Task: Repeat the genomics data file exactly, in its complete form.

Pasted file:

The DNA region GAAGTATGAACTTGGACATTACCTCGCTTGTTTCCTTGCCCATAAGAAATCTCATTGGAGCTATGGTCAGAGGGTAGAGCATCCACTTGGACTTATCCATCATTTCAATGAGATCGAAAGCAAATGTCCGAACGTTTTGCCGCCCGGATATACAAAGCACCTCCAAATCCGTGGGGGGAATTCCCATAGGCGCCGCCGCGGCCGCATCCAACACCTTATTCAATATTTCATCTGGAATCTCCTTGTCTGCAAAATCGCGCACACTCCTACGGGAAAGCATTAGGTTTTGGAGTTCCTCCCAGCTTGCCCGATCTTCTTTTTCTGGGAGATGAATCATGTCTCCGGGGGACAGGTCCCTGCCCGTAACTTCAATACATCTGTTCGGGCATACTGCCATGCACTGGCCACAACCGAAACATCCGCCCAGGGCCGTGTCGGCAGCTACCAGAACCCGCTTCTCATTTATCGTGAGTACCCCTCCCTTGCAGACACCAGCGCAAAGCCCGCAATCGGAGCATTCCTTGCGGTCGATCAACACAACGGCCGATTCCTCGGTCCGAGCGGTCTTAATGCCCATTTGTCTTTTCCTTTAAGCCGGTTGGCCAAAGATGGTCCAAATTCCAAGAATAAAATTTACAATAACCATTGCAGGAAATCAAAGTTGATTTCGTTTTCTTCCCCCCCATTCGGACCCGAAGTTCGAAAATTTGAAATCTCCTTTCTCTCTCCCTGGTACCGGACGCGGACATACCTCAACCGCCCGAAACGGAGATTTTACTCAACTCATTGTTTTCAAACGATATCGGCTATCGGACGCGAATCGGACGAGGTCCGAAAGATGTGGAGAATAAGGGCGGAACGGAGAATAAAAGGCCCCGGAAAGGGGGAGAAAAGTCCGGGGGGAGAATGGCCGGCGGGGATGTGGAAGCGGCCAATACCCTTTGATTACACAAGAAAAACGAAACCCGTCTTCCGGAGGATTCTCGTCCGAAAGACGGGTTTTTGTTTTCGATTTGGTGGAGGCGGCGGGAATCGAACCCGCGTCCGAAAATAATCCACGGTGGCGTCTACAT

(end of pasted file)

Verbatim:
The DNA region GAAGTATGAACTTGGACATTACCTCGCTTGTTTCCTTGCCCATAAGAAATCTCATTGGAGCTATGGTCAGAGGGTAGAGCATCCACTTGGACTTATCCATCATTTCAATGAGATCGAAAGCAAATGTCCGAACGTTTTGCCGCCCGGATATACAAAGCACCTCCAAATCCGTGGGGGGAATTCCCATAGGCGCCGCCGCGGCCGCATCCAACACCTTATTCAATATTTCATCTGGAATCTCCTTGTCTGCAAAATCGCGCACACTCCTACGGGAAAGCATTAGGTTTTGGAGTTCCTCCCAGCTTGCCCGATCTTCTTTTTCTGGGAGATGAATCATGTCTCCGGGGGACAGGTCCCTGCCCGTAACTTCAATACATCTGTTCGGGCATACTGCCATGCACTGGCCACAACCGAAACATCCGCCCAGGGCCGTGTCGGCAGCTACCAGAACCCGCTTCTCATTTATCGTGAGTACCCCTCCCTTGCAGACACCAGCGCAAAGCCCGCAATCGGAGCATTCCTTGCGGTCGATCAACACAACGGCCGATTCCTCGGTCCGAGCGGTCTTAATGCCCATTTGTCTTTTCCTTTAAGCCGGTTGGCCAAAGATGGTCCAAATTCCAAGAATAAAATTTACAATAACCATTGCAGGAAATCAAAGTTGATTTCGTTTTCTTCCCCCCCATTCGGACCCGAAGTTCGAAAATTTGAAATCTCCTTTCTCTCTCCCTGGTACCGGACGCGGACATACCTCAACCGCCCGAAACGGAGATTTTACTCAACTCATTGTTTTCAAACGATATCGGCTATCGGACGCGAATCGGACGAGGTCCGAAAGATGTGGAGAATAAGGGCGGAACGGAGAATAAAAGGCCCCGGAAAGGGGGAGAAAAGTCCGGGGGGAGAATGGCCGGCGGGGATGTGGAAGCGGCCAATACCCTTTGATTACACAAGAAAAACGAAACCCGTCTTCCGGAGGATTCTCGTCCGAAAGACGGGTTTTTGTTTTCGATTTGGTGGAGGCGGCGGGAATCGAACCCGCGTCCGAAAATAATCCACGGTGGCGTCTACAT